They come to it via different strains of logic, but Andrew Sullivan and Peter LaBarbera agree: Elena Kagan has a responsibility to let us all know what her sexual orientation is. They are both wrong.
I’m not going to get into Peter’s argument, because who cares, but Sullivan’s is interesting, in that it’s entirely backward. As is usually the case with Sully, he’s been on this tangent most of the day, and if you really want to read all of it, feel free, but I’m going to excerpt from just one piece:
I have always found the coercive exposure of details of people’s private sex lives to be appalling and cruel. Readers may have noticed that I have barely touched the story of George Rekers, just as I was not among those most eager to pounce on Larry Craig. My core reason is that exposing the complicated lives of people by single acts or humiliating moments is a form of cruelty, and no civil rights movement can or should be built on cruelty to others.
I haven’t budged on this an iota, but on the question of homosexual orientation outside of any sexual acts, the world has indeed changed. To begin with, it has gone from a taboo subject to one of the most urgently discussed. It has shaped our current politics in church and state. It has become one of the most vital questions before the courts. Whereas two decades ago, there were virtually no openly gay figures, there are now countless, especially lesbians (and we do not need to know anything about the details of their private lives to know they are who they are). I’m all for privacy; I am not for dishonesty about simple facts of a person’s public identity.
If there were no openly gay public figures or officials and a justice’s sexual orientation would make it impossible for her to be confirmed, it would be another. But when every aspect of someone’s life is for public view except for one, and when that one aspect is as pertinent to a person’s life experience as ethnicity or gender or religion or family, then I am not required to uphold a double standard I do not share, and which, in fact, I find to be riddled with prejudice. So I feel it is completely defensible to ask the question and print the answer. That’s all. No exposure of private matters; just honesty about public ones. No search and destroy mission into private affairs; just fair-minded clarity about public ones. And that matters.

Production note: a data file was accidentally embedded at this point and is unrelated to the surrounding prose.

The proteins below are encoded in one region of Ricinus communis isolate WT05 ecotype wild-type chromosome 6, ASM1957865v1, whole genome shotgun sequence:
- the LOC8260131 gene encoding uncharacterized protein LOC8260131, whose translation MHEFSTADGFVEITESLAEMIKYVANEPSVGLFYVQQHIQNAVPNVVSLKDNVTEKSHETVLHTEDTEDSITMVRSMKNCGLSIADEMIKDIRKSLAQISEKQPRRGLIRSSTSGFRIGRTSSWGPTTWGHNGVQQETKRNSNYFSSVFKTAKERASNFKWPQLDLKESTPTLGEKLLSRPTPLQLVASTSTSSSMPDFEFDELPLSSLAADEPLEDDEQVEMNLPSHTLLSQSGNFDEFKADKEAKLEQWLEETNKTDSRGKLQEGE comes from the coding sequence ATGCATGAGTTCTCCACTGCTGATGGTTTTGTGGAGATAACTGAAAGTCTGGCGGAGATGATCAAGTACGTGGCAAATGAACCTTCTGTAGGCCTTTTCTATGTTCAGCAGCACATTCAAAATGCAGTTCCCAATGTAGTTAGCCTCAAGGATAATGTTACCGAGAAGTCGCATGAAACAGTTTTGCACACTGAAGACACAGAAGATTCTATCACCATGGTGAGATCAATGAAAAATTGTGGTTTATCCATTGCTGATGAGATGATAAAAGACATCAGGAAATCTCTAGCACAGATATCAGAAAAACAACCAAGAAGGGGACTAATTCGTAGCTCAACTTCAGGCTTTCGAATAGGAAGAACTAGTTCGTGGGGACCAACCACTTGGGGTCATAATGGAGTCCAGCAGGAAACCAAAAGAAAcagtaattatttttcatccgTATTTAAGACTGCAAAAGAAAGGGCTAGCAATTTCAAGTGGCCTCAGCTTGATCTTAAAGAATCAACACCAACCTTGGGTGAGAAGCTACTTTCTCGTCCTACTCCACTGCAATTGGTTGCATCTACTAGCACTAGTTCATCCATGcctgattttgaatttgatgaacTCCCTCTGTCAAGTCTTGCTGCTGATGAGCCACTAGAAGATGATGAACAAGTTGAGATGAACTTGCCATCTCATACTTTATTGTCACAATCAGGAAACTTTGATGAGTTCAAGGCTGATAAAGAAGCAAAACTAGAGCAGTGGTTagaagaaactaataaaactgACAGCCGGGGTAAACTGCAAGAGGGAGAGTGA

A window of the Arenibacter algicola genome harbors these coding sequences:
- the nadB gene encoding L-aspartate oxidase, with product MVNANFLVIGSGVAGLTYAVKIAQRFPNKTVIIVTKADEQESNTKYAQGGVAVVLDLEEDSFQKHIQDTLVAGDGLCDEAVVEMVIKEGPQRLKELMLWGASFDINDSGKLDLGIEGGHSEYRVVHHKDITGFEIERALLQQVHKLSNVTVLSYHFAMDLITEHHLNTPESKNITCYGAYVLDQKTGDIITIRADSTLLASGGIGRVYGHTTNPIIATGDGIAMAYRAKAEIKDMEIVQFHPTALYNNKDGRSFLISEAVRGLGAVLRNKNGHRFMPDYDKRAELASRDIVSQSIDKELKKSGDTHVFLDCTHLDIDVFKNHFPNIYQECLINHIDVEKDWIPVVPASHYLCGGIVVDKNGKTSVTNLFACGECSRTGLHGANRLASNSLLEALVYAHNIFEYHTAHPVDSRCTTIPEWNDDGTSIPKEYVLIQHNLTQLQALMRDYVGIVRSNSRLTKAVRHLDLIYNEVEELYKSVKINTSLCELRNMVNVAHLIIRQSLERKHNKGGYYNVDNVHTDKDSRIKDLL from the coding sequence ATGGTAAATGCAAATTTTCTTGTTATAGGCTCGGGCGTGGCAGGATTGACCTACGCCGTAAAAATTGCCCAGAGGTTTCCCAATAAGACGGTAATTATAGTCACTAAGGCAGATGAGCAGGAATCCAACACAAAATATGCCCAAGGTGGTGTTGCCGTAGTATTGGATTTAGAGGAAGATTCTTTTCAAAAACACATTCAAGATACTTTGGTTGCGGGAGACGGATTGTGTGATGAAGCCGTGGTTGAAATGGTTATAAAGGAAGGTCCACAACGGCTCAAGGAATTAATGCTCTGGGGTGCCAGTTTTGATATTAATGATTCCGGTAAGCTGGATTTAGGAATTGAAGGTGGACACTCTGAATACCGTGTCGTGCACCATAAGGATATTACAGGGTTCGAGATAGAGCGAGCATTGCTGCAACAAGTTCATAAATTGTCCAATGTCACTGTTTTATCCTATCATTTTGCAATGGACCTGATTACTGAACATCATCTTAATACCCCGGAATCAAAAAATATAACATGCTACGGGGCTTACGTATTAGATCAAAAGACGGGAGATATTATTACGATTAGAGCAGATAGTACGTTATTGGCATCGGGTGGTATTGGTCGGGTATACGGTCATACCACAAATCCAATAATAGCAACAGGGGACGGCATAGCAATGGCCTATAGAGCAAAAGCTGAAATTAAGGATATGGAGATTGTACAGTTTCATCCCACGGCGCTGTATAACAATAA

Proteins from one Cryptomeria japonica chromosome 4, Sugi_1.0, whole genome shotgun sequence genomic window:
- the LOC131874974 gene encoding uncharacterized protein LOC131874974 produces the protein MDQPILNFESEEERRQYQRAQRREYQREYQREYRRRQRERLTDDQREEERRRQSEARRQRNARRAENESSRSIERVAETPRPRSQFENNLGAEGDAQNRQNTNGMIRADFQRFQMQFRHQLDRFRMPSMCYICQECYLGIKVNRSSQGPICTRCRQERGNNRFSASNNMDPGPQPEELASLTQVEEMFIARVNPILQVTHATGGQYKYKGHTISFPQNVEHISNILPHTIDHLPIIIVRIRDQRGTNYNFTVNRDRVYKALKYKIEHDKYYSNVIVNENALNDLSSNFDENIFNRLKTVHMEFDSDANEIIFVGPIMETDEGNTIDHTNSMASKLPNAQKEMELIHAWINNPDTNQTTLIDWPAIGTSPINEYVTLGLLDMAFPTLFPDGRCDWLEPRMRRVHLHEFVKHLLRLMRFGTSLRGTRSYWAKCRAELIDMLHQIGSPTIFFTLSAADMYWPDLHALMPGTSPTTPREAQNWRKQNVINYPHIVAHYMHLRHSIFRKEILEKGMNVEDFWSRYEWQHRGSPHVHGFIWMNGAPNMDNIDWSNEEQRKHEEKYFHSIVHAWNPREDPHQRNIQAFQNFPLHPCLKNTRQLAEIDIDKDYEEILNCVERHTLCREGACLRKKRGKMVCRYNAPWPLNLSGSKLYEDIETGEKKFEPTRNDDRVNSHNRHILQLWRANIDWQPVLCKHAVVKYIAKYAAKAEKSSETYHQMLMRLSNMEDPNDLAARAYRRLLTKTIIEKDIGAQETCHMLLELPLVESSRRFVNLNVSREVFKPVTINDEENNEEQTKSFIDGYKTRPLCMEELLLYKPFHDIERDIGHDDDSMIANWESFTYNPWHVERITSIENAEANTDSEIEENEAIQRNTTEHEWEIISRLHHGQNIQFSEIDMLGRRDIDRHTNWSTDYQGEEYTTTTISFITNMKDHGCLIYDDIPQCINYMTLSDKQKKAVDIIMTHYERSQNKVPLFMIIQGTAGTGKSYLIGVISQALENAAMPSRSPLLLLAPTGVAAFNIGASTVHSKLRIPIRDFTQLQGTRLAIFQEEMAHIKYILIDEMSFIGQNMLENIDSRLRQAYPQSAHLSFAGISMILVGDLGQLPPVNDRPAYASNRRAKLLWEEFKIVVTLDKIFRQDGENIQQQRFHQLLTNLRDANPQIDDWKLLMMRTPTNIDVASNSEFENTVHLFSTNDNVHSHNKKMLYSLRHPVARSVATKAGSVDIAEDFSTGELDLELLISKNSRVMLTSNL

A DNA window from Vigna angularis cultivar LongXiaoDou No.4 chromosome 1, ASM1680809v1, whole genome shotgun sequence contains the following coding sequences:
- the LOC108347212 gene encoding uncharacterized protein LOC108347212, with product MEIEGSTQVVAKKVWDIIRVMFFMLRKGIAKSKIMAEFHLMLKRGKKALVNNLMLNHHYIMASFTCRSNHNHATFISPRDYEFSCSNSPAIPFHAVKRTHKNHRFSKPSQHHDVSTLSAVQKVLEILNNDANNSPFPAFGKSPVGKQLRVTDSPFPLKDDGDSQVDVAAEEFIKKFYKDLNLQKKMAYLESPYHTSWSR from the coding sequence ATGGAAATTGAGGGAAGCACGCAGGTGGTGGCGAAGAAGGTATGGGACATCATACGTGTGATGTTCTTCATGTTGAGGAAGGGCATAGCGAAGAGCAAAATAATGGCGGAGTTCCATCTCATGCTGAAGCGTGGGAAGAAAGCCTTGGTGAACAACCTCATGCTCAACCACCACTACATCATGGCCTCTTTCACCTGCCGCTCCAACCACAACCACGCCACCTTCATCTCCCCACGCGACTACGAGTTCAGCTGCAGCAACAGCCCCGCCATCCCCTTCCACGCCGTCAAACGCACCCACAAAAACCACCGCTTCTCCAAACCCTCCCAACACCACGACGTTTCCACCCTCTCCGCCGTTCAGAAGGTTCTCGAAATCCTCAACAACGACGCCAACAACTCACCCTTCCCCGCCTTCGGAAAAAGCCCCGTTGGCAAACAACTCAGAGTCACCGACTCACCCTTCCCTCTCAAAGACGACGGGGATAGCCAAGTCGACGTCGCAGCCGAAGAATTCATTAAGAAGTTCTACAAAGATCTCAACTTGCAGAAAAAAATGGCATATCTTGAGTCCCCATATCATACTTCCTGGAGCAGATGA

Er, no. First of all, outing George Rekers wasn’t a “search and destroy” mission against some innocent target. It was an exposure of hypocrisy, just as it was with Larry Craig. George Rekers has spent his life, it seems, trying to kill off that which he despises most in himself by hurting others who share that characteristic and yet are not tormented by it. Moreover, the movement for LGBT equality is not “built on cruelty to others,” and isn’t even primarily devoted to outing public figures who work against us. It happens with a certain frequency, because the self-loathing of the (usually religious) closet is so complete and malignant that, I believe, they can’t keep themselves from hurting gay people in whatever way they can. For your average Joe Homophobe in Georgia, that often manifests as an intense, irrational hatred of gay people, which sometimes leads to gay bashing, etc. For a political/religious public figure like George Rekers, it seems to have involved building a career on a mountain of wholly made-up pseudo-science cloaked in religiosity. But again, that has not ever been the focus of the LGBT rights movement. That being said, there is nothing wrong with holding those sorts of people accountable. The politically active gay community has never, to my knowledge, intentionally outed someone who had not participated in activities meant to hurt LGBT people.
That being said, Elena Kagan doesn’t have a long record of hurting gay people, so her sexual orientation is absolutely irrelevant. Who she goes home to at night, if such a person exists, is irrelevant. Yes, the world has changed in the past twenty years, and millions of Americans are now firm supporters of the gay community, while untold millions more greet it with little more than a shrug. I grant Sully’s point there. But they haven’t changed so much that it wouldn’t be, as Andrew said, “impossible for her to be confirmed.” I highly doubt that an openly gay Supreme Court nomination would be “impossible” to confirm, but there is still a significant segment of our political realm that has absolutely no qualms about using a nominee’s sexual orientation, actual or perceived, in order to smear and (they hope) destroy her.